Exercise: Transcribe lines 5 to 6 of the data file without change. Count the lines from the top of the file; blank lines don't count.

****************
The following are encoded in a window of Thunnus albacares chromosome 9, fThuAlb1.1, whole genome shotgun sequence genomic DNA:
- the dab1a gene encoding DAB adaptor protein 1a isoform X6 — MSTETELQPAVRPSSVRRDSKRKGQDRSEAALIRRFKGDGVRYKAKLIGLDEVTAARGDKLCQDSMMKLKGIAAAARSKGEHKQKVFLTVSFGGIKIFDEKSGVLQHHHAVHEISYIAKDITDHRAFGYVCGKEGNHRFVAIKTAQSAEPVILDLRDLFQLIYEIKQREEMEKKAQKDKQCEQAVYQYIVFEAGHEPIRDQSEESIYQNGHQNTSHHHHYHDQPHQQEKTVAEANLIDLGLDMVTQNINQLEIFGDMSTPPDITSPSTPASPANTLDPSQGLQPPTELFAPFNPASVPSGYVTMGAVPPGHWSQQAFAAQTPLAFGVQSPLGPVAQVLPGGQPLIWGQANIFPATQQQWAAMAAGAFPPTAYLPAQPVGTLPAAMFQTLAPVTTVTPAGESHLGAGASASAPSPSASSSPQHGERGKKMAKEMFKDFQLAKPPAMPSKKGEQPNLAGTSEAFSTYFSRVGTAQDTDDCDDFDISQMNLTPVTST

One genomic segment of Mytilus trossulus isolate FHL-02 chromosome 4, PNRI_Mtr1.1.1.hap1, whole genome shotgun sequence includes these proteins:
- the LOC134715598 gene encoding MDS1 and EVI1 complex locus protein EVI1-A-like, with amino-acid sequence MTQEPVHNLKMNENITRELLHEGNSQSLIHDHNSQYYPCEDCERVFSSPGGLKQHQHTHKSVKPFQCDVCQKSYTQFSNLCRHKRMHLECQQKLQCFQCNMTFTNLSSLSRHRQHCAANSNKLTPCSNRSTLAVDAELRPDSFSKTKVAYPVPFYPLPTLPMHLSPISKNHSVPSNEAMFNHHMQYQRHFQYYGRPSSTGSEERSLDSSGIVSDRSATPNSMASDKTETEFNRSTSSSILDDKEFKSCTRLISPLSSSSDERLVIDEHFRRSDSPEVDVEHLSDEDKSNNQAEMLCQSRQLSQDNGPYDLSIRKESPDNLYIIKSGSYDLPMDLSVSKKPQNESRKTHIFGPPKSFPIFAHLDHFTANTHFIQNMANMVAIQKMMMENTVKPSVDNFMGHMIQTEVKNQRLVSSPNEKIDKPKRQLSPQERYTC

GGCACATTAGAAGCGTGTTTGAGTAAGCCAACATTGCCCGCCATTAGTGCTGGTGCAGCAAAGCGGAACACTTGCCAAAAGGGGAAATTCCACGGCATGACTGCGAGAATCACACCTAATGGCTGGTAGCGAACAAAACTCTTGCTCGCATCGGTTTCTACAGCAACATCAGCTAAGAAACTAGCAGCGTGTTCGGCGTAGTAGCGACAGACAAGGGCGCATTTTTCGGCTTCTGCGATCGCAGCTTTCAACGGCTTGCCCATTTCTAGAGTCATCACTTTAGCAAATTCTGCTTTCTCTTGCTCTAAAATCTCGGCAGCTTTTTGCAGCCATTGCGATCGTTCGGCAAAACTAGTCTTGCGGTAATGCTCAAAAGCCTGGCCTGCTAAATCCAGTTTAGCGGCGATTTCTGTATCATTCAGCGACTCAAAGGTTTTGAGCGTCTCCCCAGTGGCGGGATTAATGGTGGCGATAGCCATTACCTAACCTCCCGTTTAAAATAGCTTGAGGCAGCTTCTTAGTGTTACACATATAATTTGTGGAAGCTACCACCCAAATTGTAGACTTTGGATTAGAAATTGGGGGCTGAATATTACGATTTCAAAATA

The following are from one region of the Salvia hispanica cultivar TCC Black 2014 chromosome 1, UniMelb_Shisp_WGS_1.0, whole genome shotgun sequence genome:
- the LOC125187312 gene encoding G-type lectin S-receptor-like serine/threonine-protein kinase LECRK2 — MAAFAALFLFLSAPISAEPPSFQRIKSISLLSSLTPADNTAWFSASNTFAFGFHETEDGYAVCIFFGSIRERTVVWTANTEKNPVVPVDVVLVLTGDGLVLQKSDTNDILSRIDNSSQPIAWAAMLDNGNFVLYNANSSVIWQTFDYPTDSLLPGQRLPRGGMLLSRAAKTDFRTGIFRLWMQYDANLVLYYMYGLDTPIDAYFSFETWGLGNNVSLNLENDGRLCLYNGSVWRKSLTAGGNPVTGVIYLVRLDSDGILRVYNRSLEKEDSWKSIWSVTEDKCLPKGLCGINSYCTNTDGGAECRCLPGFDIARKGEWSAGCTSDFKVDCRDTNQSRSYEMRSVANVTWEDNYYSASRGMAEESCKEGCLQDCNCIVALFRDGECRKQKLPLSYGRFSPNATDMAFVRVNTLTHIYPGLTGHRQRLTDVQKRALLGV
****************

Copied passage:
GGCACATTAGAAGCGTGTTTGAGTAAGCCAACATTGCCCGCCATTAGTGCTGGTGCAGCAAAGCGGAACACTTGCCAAAAGGGGAAATTCCACGGCATGACTGCGAGAATCACACCTAATGGCTGGTAGCGAACAAAACTCTTGCTCGCATCGGTTTCTACAGCAACATCAGCTAAGAAACTAGCAGCGTGTTCGGCGTAGTAGCGACAGACAAGGGCGCATTTTTCGGCTTCTGCGATCGCAGCTTTCAACGGCTTGCCCATTTCTAGAGTCATCACTTTAGCAAATTCTGCTTTCTCTTGCTCTAAAATCTCGGCAGCTTTTTGCAGCCATTGCGATCGTTCGGCAAAACTAGTCTTGCGGTAATGCTCAAAAGCCTGGCCTGCTAAATCCAGTTTAGCGGCGATTTCTGTATCATTCAGCGACTCAAAGGTTTTGAGCGTCTCCCCAGTGGCGGGATTAATGGTGGCGATAGCCATTACCTAACCTCCCGTTTAAAATAGCTTGAGGCAGCTTCTTAGTGTTACACATATAATTTGTGGAAGCTACCACCCAAATTGTAGACTTTGGATTAGAAATTGGGGGCTGAATATTACGATTTCAAAATA

The following are from one region of the Salvia hispanica cultivar TCC Black 2014 chromosome 1, UniMelb_Shisp_WGS_1.0, whole genome shotgun sequence genome: